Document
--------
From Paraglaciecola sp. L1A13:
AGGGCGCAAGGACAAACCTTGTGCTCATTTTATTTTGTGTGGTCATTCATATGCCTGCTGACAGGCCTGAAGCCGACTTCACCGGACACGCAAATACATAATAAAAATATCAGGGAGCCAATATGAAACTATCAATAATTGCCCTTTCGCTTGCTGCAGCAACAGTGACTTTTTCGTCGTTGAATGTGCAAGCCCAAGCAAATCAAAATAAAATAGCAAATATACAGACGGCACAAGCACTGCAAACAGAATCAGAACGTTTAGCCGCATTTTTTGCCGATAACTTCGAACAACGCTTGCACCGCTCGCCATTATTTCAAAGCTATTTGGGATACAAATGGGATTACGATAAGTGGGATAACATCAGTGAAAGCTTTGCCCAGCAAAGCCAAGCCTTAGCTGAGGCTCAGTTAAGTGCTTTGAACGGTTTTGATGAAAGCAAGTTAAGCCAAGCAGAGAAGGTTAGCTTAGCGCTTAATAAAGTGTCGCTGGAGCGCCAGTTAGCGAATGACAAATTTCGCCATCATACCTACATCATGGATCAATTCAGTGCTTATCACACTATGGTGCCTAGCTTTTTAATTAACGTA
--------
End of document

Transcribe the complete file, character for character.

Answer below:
From Paraglaciecola sp. L1A13:
AGGGCGCAAGGACAAACCTTGTGCTCATTTTATTTTGTGTGGTCATTCATATGCCTGCTGACAGGCCTGAAGCCGACTTCACCGGACACGCAAATACATAATAAAAATATCAGGGAGCCAATATGAAACTATCAATAATTGCCCTTTCGCTTGCTGCAGCAACAGTGACTTTTTCGTCGTTGAATGTGCAAGCCCAAGCAAATCAAAATAAAATAGCAAATATACAGACGGCACAAGCACTGCAAACAGAATCAGAACGTTTAGCCGCATTTTTTGCCGATAACTTCGAACAACGCTTGCACCGCTCGCCATTATTTCAAAGCTATTTGGGATACAAATGGGATTACGATAAGTGGGATAACATCAGTGAAAGCTTTGCCCAGCAAAGCCAAGCCTTAGCTGAGGCTCAGTTAAGTGCTTTGAACGGTTTTGATGAAAGCAAGTTAAGCCAAGCAGAGAAGGTTAGCTTAGCGCTTAATAAAGTGTCGCTGGAGCGCCAGTTAGCGAATGACAAATTTCGCCATCATACCTACATCATGGATCAATTCAGTGCTTATCACACTATGGTGCCTAGCTTTTTAATTAACGTA